The following is an op-ed from 14 leaders in the outdoor industry
Access to our public lands is a shared right for all Americans. In this moment, after months of sheltering in place and being kept indoors, people across urban and rural areas are eager and excited to get outside and recreate responsibly. For the outdoor industry, millions of jobs depend on it.
Our industry was growing faster than the rest of the economy prior to the pandemic, generating $887 billion in consumer spending annually, as well as supporting 7.6 million jobs that can’t be outsourced or automated. With the right support for rural communities and fragile ecosystems, outdoor recreation can be an engine that helps restart our economy and puts people back to work. But if public lands are neglected, this valuable resource will be squandered, and communities will suffer. Thankfully, the protection of our public lands is something we can agree on—73 percent of voters in western states favor a national goal to protect 30 percent of America’s public lands and ocean areas by 2030.
This is a crucial time.
While it’s great to see so many Americans turning to the outdoors to bolster their physical and mental health in this difficult moment, the resources needed to provide families and communities natural spaces for recreation and play are stretching thin. Disparities in accessibility for recreation persist across the country. Environmental protections are being rolled back. Small businesses that are the backbone of our industry, from guides to gear shops, are suffering. Seventy-nine percent of outdoor companies have had to lay off or furlough employees, and 89 percent are seeing decreased revenue. An investment in our outdoor economy is an investment in our national economy, our health, and future generations.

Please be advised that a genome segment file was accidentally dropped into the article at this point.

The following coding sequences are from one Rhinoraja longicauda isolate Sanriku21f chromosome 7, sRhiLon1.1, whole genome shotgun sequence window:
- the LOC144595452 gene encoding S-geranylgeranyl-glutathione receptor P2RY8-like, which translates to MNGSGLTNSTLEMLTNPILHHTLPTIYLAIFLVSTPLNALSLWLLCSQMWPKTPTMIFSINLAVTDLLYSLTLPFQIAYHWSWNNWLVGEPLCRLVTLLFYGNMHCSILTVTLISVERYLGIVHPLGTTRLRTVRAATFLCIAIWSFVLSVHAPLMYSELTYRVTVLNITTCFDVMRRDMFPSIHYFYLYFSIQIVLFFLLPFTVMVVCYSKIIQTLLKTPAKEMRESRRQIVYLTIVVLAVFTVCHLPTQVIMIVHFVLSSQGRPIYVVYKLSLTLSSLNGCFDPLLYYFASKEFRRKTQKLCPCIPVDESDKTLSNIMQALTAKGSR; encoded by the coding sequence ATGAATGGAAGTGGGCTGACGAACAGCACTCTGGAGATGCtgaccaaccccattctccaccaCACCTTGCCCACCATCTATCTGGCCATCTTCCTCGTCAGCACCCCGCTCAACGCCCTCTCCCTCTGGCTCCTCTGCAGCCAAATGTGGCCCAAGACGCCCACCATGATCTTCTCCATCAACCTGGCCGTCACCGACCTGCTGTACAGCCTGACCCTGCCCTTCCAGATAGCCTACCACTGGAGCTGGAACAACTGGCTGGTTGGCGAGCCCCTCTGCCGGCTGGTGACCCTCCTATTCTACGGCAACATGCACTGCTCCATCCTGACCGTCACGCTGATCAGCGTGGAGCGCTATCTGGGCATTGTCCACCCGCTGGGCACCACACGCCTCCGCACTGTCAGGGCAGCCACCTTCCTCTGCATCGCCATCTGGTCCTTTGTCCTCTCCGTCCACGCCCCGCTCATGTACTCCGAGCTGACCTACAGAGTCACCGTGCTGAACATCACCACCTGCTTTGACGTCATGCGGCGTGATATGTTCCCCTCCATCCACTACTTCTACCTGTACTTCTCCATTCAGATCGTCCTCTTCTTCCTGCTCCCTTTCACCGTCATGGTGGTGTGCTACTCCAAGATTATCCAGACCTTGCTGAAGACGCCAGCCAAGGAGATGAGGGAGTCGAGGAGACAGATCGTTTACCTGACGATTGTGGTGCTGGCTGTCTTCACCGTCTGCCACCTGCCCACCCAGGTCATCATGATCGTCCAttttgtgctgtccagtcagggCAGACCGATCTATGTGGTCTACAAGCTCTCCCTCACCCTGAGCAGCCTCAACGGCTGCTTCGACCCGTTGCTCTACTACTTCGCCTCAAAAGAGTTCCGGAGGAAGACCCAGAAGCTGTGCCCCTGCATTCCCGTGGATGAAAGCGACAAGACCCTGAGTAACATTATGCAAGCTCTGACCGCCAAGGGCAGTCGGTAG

Fortunately, there are several ways to accomplish this investment.
First, Congress should pass the Great American Outdoors Act (GAOA), which will fully and permanently fund the Land and Water Conservation Fund (LWCF) and address the maintenance backlog plaguing our national parks and public lands. The LWCF, created in 1964 to preserve natural areas and water resources, has been perpetually underfunded. Last year, only a little more than half of the money collected by the fund was actually spent on public lands. The remainder—which should have gone to protecting and improving our national parks, increasing close-to-home recreation, creating urban park and trail systems to benefit underserved, low-income, and minority neighborhoods, expanding wildlife habitat, protecting watersheds that provide clean drinking water, and supporting conservation efforts that can yield thousands of outdoors jobs—was diverted to purposes totally unrelated to public lands.
A fully funded LWCF would reverse that trend. Additionally, the bill would address the backlog of more than $20 billion in maintenance needed across the national parks and public-land system for roads, trails, and campgrounds that support the more than 300 million annual visits to our parks. There is already bipartisan support in Congress and from President Trump for GAOA. And it comes with no additional cost to U.S. taxpayers.